Photo by jessica.marshall

Jessica Marshall is an award-winning science, environmental and health journalist. She has been a regular contributor to Discovery News and New Scientist. Her work has also appeared in Nature,, Science's online news service, Science News for Kids, and on public radio, among other outlets. She has taught science journalism at the University of Minnesota. Jessica earned her Ph.D. in chemical engineering from the University of California at Berkeley before becoming a science journalist. She attended the Science Communication Program at the University of California, Santa Cruz. She is based in St. Paul, Minnesota.

4 responses to “Retro Hack! Writing Longhand”

  1. Tom Hayden

    Nice post, Jessica – and really nice story! I’m a pretty committed longhand writer, too. For first drafts of features, that is — stories that will be long enough to need some deeper thought on structure. Whatever cheap pens I’ve picked up at scientific meetings and white legal pads are my preference. I agree that not having the ease of self-editing is very helpful for the first draft, and find that writing a little more slowly lets me write a little more intentionally, too. More than anything I like being able to spread lots of papers out and shuffle paragraphs and sections around physically, or with boxes and arrows, while being able to see and read them all. And as Anne suggests, I find that entering the first draft into the computer is a crucial opportunity for synthesis, integration and low-grading out material that doesn’t belong.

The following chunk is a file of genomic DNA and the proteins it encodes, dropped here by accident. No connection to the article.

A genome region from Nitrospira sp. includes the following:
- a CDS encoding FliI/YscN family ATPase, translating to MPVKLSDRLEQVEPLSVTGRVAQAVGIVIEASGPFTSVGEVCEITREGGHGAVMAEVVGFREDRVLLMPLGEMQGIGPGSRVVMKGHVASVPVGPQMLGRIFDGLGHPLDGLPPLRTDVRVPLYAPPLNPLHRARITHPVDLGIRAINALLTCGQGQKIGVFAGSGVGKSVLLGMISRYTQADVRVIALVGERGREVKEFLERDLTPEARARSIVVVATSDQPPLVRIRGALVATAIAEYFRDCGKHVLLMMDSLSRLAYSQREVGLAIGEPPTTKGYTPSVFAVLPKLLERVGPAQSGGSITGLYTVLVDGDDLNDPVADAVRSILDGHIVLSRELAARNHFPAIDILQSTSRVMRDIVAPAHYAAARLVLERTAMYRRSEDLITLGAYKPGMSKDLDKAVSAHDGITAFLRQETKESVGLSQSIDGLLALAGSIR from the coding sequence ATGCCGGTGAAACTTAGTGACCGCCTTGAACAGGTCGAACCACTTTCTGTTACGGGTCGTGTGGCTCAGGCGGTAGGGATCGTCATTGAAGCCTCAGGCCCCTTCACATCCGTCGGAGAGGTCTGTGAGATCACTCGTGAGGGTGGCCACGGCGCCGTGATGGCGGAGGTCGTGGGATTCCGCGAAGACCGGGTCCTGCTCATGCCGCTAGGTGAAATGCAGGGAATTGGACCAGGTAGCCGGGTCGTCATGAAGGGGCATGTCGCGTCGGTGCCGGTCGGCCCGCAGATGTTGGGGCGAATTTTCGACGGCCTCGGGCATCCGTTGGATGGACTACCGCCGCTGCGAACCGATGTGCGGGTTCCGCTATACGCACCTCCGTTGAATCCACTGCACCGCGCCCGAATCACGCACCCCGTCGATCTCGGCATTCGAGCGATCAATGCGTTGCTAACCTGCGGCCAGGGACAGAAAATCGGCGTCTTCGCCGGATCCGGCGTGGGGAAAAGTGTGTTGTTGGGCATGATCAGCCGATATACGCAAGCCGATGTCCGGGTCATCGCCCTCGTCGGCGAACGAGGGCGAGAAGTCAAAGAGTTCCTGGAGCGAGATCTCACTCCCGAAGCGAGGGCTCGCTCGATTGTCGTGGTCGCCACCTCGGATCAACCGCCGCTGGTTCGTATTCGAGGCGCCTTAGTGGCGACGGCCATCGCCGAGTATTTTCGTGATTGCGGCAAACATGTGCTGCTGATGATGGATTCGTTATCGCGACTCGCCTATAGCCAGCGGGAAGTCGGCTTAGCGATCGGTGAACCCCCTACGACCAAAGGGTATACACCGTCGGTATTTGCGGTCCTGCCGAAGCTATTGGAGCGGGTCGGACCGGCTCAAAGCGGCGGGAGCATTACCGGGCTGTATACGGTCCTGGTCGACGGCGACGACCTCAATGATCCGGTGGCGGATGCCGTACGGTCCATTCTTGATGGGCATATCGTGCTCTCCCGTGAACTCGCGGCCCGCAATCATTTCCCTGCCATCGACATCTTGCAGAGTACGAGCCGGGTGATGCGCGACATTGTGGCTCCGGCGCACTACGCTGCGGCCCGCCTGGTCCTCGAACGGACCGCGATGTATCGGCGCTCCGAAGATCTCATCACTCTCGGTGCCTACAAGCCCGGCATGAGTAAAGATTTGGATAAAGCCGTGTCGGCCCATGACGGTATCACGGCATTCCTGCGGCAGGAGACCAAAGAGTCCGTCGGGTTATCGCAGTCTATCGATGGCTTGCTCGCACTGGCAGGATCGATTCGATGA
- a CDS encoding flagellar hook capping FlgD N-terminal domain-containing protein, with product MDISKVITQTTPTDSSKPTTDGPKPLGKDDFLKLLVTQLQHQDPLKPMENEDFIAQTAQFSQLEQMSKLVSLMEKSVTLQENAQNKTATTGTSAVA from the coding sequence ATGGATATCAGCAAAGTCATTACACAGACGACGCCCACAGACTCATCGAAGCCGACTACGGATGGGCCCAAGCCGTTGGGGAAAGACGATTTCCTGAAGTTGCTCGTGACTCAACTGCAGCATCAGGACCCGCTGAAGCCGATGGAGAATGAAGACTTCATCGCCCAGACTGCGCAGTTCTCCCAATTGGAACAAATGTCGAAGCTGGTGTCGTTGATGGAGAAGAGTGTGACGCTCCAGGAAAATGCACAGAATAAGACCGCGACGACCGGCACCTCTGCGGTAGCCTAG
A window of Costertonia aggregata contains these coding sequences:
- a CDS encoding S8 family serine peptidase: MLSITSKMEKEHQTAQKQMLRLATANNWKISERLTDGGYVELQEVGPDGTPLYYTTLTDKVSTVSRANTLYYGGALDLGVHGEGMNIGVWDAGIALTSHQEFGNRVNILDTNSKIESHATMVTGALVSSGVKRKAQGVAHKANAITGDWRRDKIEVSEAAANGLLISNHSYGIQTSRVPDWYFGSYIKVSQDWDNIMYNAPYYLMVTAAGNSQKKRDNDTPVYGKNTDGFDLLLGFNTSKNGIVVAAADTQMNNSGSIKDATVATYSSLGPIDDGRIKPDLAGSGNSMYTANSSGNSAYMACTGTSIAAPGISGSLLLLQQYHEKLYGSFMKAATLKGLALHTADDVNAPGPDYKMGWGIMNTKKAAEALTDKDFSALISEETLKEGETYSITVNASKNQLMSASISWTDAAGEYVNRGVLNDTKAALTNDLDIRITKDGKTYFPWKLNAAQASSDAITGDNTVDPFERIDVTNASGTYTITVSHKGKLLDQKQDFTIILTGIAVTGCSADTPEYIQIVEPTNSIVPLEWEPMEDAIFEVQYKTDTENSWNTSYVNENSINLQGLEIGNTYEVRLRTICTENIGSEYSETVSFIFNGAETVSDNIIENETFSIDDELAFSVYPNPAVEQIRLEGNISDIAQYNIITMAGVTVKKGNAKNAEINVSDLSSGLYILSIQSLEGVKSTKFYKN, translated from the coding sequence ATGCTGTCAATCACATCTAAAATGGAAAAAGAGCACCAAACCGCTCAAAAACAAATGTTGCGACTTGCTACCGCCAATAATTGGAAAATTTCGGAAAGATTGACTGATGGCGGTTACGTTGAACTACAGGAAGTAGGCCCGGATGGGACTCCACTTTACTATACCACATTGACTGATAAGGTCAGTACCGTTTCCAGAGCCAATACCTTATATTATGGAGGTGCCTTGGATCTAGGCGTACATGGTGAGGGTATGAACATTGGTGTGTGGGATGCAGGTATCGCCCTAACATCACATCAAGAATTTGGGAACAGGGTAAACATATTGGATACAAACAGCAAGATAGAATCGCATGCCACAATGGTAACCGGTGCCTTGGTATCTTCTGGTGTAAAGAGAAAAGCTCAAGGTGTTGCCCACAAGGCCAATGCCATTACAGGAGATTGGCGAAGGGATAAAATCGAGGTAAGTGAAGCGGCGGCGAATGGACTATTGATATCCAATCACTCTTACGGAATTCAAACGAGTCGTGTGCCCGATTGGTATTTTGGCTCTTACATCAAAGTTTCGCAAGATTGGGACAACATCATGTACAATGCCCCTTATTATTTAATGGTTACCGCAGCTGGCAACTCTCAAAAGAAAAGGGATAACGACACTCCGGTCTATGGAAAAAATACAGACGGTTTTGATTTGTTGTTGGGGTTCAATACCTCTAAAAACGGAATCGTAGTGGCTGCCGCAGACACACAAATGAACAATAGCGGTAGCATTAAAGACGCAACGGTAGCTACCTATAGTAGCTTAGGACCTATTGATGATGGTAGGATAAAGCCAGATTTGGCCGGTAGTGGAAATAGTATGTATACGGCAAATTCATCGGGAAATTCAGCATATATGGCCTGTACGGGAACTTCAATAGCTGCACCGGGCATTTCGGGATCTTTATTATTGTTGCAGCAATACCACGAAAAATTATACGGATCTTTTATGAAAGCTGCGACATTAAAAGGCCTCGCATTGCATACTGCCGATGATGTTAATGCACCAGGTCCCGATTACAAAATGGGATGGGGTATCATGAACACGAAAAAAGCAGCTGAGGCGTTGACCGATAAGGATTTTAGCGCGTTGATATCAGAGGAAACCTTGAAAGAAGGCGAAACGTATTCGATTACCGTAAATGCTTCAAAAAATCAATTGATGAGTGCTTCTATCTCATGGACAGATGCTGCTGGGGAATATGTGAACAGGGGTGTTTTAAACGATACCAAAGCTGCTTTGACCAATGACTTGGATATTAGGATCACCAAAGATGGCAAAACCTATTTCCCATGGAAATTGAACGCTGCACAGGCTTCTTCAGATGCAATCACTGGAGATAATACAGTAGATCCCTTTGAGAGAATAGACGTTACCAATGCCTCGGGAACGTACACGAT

2. Sarah Boon (@SnowHydro)

    Glad to know I’m not the only one who does this. I start by working out structure/ideas in my head, then transfer to a freeform outline on scratch paper with cheap ballpoint pen. From there I usually write key sentences/ideas and arrange them into an article structure with good flow. Only then do I go to the computer.

    Totally agree that this method is more efficient (keeps me away from FB & Twitter!), that typing it in works as a form of editing, and that writing longhand forces me to consider words more carefully than typing.

  3. Anne Sasso

    Fun hack, Jessica! Another thing that I appreciate about writing longhand is that the scratched out parts don’t disappear. They’re still there if I need them later, unlike when I delete onscreen.

    Tom, I spread things out, too. And invariably with longer pieces I have devised an entire code (circled 1, 2, 3s and A, B, Cs)that indicates where bits and pieces should be inserted in the draft that gets typed.

    I’m really particular about my writing instrument, though. And the nature of the scrap paper that I use. Jessica was kind enough to not reveal the full extent of my longhand writing eccentricities to the world.

  4. alan

    This is just great, I thought I couldn’t sort of get into writing because I could only really connect with what I wanted to write if I used a pen. I find I love really good quality paper, a moleskin type of notepad and a really good roller ball or fountain pen only works for me. I find the aesthetic feel of the physical writing takes me away from thinking of the content too much and I lose myself and words just pour out. I can then go back and edit. Great, this has been an inspiration and has given me permission to write. Daft I know!

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